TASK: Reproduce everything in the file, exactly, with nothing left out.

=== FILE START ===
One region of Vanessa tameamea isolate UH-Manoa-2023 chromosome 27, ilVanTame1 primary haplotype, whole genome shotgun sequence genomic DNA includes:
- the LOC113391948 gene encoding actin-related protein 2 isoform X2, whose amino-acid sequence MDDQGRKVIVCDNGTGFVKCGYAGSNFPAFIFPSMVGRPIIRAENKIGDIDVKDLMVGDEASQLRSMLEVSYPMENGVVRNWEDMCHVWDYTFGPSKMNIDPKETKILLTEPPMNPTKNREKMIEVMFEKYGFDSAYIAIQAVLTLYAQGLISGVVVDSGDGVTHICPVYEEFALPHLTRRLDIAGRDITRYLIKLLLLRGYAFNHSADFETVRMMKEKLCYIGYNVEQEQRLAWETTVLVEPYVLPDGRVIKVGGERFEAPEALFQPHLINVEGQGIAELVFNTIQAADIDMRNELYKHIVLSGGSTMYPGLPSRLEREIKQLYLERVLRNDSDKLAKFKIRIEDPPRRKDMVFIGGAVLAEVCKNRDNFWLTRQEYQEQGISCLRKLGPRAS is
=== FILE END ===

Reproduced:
One region of Vanessa tameamea isolate UH-Manoa-2023 chromosome 27, ilVanTame1 primary haplotype, whole genome shotgun sequence genomic DNA includes:
- the LOC113391948 gene encoding actin-related protein 2 isoform X2, whose amino-acid sequence MDDQGRKVIVCDNGTGFVKCGYAGSNFPAFIFPSMVGRPIIRAENKIGDIDVKDLMVGDEASQLRSMLEVSYPMENGVVRNWEDMCHVWDYTFGPSKMNIDPKETKILLTEPPMNPTKNREKMIEVMFEKYGFDSAYIAIQAVLTLYAQGLISGVVVDSGDGVTHICPVYEEFALPHLTRRLDIAGRDITRYLIKLLLLRGYAFNHSADFETVRMMKEKLCYIGYNVEQEQRLAWETTVLVEPYVLPDGRVIKVGGERFEAPEALFQPHLINVEGQGIAELVFNTIQAADIDMRNELYKHIVLSGGSTMYPGLPSRLEREIKQLYLERVLRNDSDKLAKFKIRIEDPPRRKDMVFIGGAVLAEVCKNRDNFWLTRQEYQEQGISCLRKLGPRAS is